Models versus Experiments
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Models go mainstream
Two week ago, researchers from Harvard University published a report about COVID-19 transmission. One of their suggestions is startling: “prolonged or intermittent social distancing may be necessary into 2022.”
Two thousand twenty-two.
But how did Harvard’s scientists determine that date? And in the bigger picture, how can researchers ever forecast the future with a reasonable degree of certainty? (Assuming, of course, that science labs aren’t hiding crystal balls).
To track the spread of COVID-19, researchers are developing sophisticated models. Using a complex program that studies past events and analyzes current trends, scientists can run their models to simulate future possibilities.
Models are commonly used by researchers from a wide range of academic disciplines (economics, climate change, demographics, etc.). But in the fight against a contagious pandemic, models have appeared front and centre in our lives:
For many people, the concept of “flattening the curve” is the first time they have examined a mathematical model since their high school days.
Back in March, the models developed by Neil Ferguson and his team at Imperial College were instrumental in convincing world leaders to take drastic actions.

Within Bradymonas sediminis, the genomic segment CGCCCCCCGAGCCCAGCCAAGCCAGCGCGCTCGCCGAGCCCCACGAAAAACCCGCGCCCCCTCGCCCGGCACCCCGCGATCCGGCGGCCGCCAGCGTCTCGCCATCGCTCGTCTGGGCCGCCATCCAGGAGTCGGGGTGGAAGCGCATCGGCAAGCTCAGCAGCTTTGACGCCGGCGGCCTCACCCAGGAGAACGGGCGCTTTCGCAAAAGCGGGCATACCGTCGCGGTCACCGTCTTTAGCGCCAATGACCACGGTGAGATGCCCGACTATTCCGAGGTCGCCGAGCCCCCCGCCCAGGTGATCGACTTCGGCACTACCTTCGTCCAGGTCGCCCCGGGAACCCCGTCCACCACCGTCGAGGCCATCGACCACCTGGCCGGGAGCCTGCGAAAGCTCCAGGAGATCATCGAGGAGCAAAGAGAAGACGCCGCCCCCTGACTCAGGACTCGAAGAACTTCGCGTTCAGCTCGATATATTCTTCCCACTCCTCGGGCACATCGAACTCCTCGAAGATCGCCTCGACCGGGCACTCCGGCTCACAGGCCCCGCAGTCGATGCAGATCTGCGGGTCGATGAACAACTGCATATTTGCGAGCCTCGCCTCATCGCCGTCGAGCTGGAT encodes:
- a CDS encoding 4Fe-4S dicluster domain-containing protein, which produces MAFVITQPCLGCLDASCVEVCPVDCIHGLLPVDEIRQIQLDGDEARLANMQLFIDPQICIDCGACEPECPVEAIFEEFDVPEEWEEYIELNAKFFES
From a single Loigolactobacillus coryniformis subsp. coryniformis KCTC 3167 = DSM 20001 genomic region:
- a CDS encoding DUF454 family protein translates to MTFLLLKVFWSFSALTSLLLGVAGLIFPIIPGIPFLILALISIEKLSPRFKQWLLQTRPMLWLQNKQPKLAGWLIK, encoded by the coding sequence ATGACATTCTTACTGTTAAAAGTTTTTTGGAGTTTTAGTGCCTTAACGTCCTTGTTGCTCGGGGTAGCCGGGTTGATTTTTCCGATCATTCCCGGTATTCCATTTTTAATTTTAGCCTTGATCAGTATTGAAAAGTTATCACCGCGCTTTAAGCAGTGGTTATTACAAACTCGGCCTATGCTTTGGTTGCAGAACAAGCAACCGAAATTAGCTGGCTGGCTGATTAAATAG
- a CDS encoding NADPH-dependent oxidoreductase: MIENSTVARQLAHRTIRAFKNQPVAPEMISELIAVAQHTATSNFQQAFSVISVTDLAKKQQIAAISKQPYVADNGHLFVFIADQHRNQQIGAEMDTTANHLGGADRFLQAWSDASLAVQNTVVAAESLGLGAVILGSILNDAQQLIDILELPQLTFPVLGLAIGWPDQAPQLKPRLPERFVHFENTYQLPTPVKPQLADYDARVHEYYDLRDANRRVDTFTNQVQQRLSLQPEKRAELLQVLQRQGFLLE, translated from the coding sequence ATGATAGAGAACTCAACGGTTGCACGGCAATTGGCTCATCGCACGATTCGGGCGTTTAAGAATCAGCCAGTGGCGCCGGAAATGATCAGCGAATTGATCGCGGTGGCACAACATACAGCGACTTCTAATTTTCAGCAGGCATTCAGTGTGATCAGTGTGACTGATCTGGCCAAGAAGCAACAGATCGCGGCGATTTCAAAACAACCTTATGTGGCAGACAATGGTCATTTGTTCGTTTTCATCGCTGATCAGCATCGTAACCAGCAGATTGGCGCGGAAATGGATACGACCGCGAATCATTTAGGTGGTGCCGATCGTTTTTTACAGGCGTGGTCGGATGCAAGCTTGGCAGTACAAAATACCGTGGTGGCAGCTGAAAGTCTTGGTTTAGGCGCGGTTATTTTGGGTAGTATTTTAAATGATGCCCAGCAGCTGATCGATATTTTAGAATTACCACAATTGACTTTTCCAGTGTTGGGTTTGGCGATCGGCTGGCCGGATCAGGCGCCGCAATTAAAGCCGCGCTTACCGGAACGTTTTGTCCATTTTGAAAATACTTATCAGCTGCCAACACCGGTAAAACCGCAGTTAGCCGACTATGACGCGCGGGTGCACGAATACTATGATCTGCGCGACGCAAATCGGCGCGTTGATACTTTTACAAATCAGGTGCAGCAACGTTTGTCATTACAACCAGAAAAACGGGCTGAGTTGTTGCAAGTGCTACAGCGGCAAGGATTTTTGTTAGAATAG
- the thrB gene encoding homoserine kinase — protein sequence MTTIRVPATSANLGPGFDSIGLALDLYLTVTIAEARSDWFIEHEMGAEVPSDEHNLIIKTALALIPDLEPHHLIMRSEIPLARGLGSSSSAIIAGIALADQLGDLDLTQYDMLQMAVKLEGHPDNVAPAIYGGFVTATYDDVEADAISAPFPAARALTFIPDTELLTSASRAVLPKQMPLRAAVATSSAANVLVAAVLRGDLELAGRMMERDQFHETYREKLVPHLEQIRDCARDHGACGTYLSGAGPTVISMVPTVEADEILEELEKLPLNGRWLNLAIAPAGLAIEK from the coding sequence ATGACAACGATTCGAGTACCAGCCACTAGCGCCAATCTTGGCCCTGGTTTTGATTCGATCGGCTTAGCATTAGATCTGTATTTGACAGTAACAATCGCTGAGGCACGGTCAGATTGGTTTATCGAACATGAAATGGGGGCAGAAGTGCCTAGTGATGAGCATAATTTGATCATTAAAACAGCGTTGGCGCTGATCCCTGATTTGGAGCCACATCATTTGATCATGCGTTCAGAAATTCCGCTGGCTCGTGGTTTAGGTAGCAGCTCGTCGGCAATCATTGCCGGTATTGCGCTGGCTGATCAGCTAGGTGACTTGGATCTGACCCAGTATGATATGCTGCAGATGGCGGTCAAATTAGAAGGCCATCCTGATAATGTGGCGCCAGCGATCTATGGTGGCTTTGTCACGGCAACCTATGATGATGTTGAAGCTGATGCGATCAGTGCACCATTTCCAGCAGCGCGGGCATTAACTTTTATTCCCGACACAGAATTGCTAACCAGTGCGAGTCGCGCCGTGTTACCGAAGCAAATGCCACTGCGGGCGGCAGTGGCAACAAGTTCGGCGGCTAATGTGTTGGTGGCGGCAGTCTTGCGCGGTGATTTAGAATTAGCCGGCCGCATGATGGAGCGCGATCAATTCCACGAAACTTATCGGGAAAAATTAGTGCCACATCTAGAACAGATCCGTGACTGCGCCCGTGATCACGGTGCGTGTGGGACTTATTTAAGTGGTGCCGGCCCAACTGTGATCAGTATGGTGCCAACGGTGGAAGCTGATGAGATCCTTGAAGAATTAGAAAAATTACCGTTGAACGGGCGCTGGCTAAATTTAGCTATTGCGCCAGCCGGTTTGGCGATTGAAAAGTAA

In blog posts and newspaper articles, you can find models that predict the impact of closing restaurants, opening schools, or cancelling sports leagues.
Despite the valuable insights provided by many models, we need to remember that they are just that — models. They cannot predict the future with complete accuracy, especially because of the challenges involved in designing a mathematical model:
The world is complicated: You’ve probably heard of “the butterfly effect,” where “small variances in the initial conditions could have profound and widely divergent effects on the system’s outcomes.” In Washington state, a choir practice — which could have been easily cancelled — spread the virus to an astonishing number of people. One small event, one massive result. You cannot build a model to predict all of the micro-decisions in daily life.
We don’t know the parameters: Researchers design models using known facts, which change over time. At first, analysts believed that (1) the virus was not spread as an airborne aerosol, (2) asymptomatic carriers were not contagious, and (3) masks were ineffective. All of those theories have been upended, rendering models’ early parameters incorrect.
They are reliant on math: In business school, we learned about the Black-Scholes equation of financial modeling for derivatives. The equation relies on key assumptions: (1) all prices move continuously, (2) prices have a “lognormal distribution,” and (3) volatility is constant over the length of the contract. We KNOW those assumptions are false, and yet Black and Scholes won the Nobel prize for their work. Why? Because their assumptions allowed for the very possibility of creating a mathematical model to solve a problem. Most COVID-related models follow symmetrical mathematical curves — they show an increase at some rate, followed by a leveling off, and then a decrease at the equivalent rate. Will this happen? Maybe. Or maybe not. The important thing to understand: these models use symmetrical mathematical curves not because of some magical power of prognostication, but because researchers used familiar (but potentially inaccurate) math concepts to design the models.